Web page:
Apr
19

Warton Old Rectory

Warton Old Rectory is a rare surviving example of a large medieval stone dwelling house. It was not only a home for the rector of the local church, which was founded in the 12th century or earlier, but was also a manor where courts were held. It became one of the wealthiest rectories in the diocese of York.

By the end of the 12th century patronage determining the appointment of priests to the position of rector was held by Marmaduke de Thweng. Two of his younger sons, both priests, inherited his property when their elder brother died childless; they were probably responsible for building the rectory in the early 14th century. Control of the appointment of rectors was contested between the de Thweng family and the monarch, as Duke of Lancaster, until the 16th century.

Unlike monastic houses the rectory was not directly affected by the Suppression of the Monasteries in the 16th century. It was nevertheless abandoned at an unknown date and is known to have been a ruin by 1721.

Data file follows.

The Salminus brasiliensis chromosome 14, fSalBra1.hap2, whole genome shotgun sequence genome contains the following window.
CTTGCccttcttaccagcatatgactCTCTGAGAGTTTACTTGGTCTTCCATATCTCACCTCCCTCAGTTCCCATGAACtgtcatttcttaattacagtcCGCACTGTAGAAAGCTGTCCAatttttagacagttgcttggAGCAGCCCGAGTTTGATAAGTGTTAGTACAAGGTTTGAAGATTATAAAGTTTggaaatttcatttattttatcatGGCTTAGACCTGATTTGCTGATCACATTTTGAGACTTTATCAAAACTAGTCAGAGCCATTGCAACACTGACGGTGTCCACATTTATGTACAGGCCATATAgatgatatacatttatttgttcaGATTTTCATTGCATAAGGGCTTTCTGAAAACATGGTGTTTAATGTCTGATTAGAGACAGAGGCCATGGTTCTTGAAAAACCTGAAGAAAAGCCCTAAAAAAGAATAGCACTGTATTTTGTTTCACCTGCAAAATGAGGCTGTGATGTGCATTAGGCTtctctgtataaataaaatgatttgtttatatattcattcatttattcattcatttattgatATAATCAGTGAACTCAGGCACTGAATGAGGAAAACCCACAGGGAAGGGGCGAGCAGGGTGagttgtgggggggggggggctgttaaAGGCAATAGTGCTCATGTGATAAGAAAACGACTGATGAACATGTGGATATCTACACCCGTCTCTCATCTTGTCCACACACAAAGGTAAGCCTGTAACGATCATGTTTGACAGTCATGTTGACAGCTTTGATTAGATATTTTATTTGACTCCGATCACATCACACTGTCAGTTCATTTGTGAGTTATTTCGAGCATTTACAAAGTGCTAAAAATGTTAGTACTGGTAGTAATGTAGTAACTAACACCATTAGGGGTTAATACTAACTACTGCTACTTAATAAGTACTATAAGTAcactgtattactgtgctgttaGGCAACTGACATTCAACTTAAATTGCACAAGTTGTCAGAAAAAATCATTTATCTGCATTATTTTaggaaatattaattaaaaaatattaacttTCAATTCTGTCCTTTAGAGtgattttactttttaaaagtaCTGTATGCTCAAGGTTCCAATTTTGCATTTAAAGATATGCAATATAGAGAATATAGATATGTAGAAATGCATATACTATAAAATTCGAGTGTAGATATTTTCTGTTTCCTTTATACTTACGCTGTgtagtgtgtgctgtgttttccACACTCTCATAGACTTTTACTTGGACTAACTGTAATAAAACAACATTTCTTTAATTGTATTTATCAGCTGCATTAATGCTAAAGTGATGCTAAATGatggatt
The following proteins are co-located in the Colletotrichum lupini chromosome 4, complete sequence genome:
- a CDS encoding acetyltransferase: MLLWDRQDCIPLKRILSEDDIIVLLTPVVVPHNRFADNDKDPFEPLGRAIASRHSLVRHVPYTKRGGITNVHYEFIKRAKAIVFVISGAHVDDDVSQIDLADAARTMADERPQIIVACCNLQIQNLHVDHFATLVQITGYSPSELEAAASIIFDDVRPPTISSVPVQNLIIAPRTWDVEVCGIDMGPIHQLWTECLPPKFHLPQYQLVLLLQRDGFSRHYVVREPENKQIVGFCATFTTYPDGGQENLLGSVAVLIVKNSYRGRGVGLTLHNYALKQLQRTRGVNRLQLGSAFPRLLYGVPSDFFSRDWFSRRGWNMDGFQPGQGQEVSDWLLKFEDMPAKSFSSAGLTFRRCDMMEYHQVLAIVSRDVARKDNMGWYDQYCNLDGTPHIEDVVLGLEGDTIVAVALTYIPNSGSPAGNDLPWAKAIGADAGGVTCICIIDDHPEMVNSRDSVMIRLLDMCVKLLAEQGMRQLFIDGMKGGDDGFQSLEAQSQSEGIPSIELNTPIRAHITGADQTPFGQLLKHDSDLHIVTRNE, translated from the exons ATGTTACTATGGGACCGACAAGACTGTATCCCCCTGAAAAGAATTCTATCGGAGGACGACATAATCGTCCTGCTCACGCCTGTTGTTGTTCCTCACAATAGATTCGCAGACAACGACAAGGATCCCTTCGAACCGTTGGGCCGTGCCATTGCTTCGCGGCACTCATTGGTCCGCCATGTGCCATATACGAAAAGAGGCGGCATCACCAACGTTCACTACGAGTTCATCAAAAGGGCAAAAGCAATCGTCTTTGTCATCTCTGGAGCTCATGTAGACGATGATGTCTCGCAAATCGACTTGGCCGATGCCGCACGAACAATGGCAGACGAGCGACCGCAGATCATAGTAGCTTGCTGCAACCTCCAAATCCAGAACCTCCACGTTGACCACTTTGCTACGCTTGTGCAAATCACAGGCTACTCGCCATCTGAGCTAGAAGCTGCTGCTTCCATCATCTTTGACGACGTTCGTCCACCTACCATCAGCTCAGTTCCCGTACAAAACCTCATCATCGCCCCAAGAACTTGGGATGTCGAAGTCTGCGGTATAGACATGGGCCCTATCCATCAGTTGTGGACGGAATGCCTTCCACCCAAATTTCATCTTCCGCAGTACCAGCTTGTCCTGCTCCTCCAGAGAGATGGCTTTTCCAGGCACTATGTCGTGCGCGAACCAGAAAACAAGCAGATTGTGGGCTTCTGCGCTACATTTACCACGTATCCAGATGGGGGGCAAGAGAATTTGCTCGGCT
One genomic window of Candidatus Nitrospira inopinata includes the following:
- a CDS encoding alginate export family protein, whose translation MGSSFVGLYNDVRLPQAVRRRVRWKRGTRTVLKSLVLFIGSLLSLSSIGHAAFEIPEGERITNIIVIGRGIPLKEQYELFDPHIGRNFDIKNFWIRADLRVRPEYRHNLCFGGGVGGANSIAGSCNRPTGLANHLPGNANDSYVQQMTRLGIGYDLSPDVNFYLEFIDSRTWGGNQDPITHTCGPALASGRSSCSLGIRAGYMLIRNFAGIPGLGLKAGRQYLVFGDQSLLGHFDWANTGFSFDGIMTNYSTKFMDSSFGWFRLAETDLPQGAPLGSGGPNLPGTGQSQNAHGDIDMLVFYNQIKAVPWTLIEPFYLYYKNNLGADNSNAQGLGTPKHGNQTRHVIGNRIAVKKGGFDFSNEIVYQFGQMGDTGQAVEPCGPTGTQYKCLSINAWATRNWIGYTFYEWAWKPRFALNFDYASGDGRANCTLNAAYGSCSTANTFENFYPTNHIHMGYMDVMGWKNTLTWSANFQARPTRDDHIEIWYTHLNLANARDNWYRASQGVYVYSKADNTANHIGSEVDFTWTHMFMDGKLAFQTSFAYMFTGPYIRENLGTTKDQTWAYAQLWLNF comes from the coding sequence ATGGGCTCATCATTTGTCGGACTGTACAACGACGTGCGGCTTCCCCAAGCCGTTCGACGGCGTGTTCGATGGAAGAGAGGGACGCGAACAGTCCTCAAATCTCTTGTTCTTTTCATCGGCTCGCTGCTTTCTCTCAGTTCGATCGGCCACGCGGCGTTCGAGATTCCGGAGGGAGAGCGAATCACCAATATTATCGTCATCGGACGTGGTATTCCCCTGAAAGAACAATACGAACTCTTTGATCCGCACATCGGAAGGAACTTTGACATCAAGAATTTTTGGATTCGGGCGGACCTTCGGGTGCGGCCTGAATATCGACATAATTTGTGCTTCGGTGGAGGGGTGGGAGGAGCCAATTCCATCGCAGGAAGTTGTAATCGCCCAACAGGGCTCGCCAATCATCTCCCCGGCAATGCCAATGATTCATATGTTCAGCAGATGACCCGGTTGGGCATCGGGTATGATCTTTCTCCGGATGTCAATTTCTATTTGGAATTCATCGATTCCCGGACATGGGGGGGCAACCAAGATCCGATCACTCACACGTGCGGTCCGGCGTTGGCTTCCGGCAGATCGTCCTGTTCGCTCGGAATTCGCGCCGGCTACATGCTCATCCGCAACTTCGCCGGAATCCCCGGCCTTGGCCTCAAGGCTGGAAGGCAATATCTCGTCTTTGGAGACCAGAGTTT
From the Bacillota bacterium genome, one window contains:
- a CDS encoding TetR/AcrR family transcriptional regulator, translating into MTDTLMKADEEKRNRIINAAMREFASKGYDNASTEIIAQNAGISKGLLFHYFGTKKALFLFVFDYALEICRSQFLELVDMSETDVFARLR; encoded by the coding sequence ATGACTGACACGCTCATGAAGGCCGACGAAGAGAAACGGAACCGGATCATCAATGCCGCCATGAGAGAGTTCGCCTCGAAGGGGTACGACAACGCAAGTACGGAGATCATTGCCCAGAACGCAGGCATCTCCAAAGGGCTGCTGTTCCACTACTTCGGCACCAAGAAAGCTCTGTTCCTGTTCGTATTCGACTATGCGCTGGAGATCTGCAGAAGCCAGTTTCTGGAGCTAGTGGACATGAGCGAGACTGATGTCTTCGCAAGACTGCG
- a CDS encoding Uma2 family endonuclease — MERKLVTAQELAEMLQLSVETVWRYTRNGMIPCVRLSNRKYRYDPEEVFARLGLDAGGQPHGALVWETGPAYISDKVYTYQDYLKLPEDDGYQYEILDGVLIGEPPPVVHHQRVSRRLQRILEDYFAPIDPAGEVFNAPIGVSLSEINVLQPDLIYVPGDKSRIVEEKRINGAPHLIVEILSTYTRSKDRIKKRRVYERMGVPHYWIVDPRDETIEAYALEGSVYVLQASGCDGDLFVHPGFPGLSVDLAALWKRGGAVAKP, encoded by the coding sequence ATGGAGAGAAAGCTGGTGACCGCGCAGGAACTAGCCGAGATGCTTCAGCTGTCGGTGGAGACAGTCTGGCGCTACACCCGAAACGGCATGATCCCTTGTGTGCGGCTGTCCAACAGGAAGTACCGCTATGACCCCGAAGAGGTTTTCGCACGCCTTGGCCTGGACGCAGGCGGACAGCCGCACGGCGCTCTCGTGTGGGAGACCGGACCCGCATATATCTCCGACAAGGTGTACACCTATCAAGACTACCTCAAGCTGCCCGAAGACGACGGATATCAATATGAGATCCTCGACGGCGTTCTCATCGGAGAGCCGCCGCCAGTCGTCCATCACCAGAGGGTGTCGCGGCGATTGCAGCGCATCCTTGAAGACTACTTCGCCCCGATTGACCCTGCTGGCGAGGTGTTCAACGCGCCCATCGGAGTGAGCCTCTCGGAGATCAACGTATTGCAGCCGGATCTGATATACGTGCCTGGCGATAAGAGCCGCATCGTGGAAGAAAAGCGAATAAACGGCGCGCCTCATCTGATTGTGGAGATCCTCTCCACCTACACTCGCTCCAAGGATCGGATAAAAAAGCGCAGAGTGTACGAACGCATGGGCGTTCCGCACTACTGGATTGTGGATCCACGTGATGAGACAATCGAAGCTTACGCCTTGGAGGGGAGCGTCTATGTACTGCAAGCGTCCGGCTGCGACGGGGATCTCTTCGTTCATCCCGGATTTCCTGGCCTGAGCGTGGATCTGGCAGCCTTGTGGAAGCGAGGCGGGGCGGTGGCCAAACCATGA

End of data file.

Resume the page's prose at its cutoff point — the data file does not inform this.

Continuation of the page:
The north end of the building was occupied as a cottage until well into the twentieth century, while the site of the medieval hall was roofless. After the site came into the guardianship of the state in 1971 later additions to the rectory were removed, leaving only the medieval parts visible.

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Warton Old Priory

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Warton Old Priory

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Warton Old Priory

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Warton Old Priory

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Warton Old Priory

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Warton Old Priory

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